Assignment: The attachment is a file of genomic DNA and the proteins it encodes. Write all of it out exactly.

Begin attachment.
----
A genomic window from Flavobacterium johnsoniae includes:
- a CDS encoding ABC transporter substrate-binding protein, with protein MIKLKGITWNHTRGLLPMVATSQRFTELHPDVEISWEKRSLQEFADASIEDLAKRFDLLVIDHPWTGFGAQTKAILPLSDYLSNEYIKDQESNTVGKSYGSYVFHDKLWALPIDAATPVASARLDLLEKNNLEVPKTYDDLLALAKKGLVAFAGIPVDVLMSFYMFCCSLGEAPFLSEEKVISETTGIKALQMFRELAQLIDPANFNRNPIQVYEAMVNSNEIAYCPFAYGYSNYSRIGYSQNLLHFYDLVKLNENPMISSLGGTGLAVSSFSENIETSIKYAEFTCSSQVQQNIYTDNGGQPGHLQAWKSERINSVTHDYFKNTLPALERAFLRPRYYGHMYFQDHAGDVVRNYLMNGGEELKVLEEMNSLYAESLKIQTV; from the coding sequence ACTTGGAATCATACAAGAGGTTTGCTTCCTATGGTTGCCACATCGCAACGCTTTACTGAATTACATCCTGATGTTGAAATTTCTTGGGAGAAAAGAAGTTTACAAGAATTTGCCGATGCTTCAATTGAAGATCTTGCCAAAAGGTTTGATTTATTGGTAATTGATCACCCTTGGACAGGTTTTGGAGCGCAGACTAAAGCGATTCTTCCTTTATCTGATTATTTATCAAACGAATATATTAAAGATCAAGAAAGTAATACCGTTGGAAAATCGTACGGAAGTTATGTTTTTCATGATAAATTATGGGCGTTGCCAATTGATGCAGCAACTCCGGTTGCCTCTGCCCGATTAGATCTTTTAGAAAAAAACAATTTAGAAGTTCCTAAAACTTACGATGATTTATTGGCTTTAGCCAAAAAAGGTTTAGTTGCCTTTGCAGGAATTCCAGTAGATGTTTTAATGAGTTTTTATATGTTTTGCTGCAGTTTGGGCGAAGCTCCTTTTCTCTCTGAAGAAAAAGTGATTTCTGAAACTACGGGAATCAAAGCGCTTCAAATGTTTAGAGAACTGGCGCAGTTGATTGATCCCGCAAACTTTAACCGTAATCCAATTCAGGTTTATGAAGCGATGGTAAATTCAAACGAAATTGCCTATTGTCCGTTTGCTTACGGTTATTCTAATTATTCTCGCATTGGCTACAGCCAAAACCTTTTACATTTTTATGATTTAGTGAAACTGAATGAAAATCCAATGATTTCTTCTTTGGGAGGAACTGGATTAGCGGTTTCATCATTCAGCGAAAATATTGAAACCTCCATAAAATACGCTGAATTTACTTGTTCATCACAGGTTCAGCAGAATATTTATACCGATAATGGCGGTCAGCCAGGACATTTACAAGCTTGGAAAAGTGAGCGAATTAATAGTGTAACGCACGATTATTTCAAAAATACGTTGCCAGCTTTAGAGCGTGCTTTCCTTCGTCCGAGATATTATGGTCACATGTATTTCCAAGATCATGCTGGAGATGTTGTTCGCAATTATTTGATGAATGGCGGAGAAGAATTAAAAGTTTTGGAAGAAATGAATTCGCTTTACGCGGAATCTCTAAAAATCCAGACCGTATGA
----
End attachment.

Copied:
A genomic window from Flavobacterium johnsoniae includes:
- a CDS encoding ABC transporter substrate-binding protein, with protein MIKLKGITWNHTRGLLPMVATSQRFTELHPDVEISWEKRSLQEFADASIEDLAKRFDLLVIDHPWTGFGAQTKAILPLSDYLSNEYIKDQESNTVGKSYGSYVFHDKLWALPIDAATPVASARLDLLEKNNLEVPKTYDDLLALAKKGLVAFAGIPVDVLMSFYMFCCSLGEAPFLSEEKVISETTGIKALQMFRELAQLIDPANFNRNPIQVYEAMVNSNEIAYCPFAYGYSNYSRIGYSQNLLHFYDLVKLNENPMISSLGGTGLAVSSFSENIETSIKYAEFTCSSQVQQNIYTDNGGQPGHLQAWKSERINSVTHDYFKNTLPALERAFLRPRYYGHMYFQDHAGDVVRNYLMNGGEELKVLEEMNSLYAESLKIQTV; from the coding sequence ACTTGGAATCATACAAGAGGTTTGCTTCCTATGGTTGCCACATCGCAACGCTTTACTGAATTACATCCTGATGTTGAAATTTCTTGGGAGAAAAGAAGTTTACAAGAATTTGCCGATGCTTCAATTGAAGATCTTGCCAAAAGGTTTGATTTATTGGTAATTGATCACCCTTGGACAGGTTTTGGAGCGCAGACTAAAGCGATTCTTCCTTTATCTGATTATTTATCAAACGAATATATTAAAGATCAAGAAAGTAATACCGTTGGAAAATCGTACGGAAGTTATGTTTTTCATGATAAATTATGGGCGTTGCCAATTGATGCAGCAACTCCGGTTGCCTCTGCCCGATTAGATCTTTTAGAAAAAAACAATTTAGAAGTTCCTAAAACTTACGATGATTTATTGGCTTTAGCCAAAAAAGGTTTAGTTGCCTTTGCAGGAATTCCAGTAGATGTTTTAATGAGTTTTTATATGTTTTGCTGCAGTTTGGGCGAAGCTCCTTTTCTCTCTGAAGAAAAAGTGATTTCTGAAACTACGGGAATCAAAGCGCTTCAAATGTTTAGAGAACTGGCGCAGTTGATTGATCCCGCAAACTTTAACCGTAATCCAATTCAGGTTTATGAAGCGATGGTAAATTCAAACGAAATTGCCTATTGTCCGTTTGCTTACGGTTATTCTAATTATTCTCGCATTGGCTACAGCCAAAACCTTTTACATTTTTATGATTTAGTGAAACTGAATGAAAATCCAATGATTTCTTCTTTGGGAGGAACTGGATTAGCGGTTTCATCATTCAGCGAAAATATTGAAACCTCCATAAAATACGCTGAATTTACTTGTTCATCACAGGTTCAGCAGAATATTTATACCGATAATGGCGGTCAGCCAGGACATTTACAAGCTTGGAAAAGTGAGCGAATTAATAGTGTAACGCACGATTATTTCAAAAATACGTTGCCAGCTTTAGAGCGTGCTTTCCTTCGTCCGAGATATTATGGTCACATGTATTTCCAAGATCATGCTGGAGATGTTGTTCGCAATTATTTGATGAATGGCGGAGAAGAATTAAAAGTTTTGGAAGAAATGAATTCGCTTTACGCGGAATCTCTAAAAATCCAGACCGTATGA